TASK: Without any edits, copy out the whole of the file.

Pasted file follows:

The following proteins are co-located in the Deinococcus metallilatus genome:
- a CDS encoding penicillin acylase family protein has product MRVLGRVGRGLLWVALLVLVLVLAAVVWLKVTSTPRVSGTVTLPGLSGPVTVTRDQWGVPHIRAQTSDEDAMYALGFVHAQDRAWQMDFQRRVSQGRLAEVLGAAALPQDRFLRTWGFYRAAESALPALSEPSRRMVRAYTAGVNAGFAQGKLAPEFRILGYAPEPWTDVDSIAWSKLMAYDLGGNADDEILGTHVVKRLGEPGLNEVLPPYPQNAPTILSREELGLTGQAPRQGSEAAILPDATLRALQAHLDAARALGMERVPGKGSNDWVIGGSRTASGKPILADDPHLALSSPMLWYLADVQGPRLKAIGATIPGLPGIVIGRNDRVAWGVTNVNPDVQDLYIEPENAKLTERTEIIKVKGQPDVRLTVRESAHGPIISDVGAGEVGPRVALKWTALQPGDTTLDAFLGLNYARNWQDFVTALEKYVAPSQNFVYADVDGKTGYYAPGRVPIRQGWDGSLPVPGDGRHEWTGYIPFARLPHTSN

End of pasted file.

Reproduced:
The following proteins are co-located in the Deinococcus metallilatus genome:
- a CDS encoding penicillin acylase family protein has product MRVLGRVGRGLLWVALLVLVLVLAAVVWLKVTSTPRVSGTVTLPGLSGPVTVTRDQWGVPHIRAQTSDEDAMYALGFVHAQDRAWQMDFQRRVSQGRLAEVLGAAALPQDRFLRTWGFYRAAESALPALSEPSRRMVRAYTAGVNAGFAQGKLAPEFRILGYAPEPWTDVDSIAWSKLMAYDLGGNADDEILGTHVVKRLGEPGLNEVLPPYPQNAPTILSREELGLTGQAPRQGSEAAILPDATLRALQAHLDAARALGMERVPGKGSNDWVIGGSRTASGKPILADDPHLALSSPMLWYLADVQGPRLKAIGATIPGLPGIVIGRNDRVAWGVTNVNPDVQDLYIEPENAKLTERTEIIKVKGQPDVRLTVRESAHGPIISDVGAGEVGPRVALKWTALQPGDTTLDAFLGLNYARNWQDFVTALEKYVAPSQNFVYADVDGKTGYYAPGRVPIRQGWDGSLPVPGDGRHEWTGYIPFARLPHTSN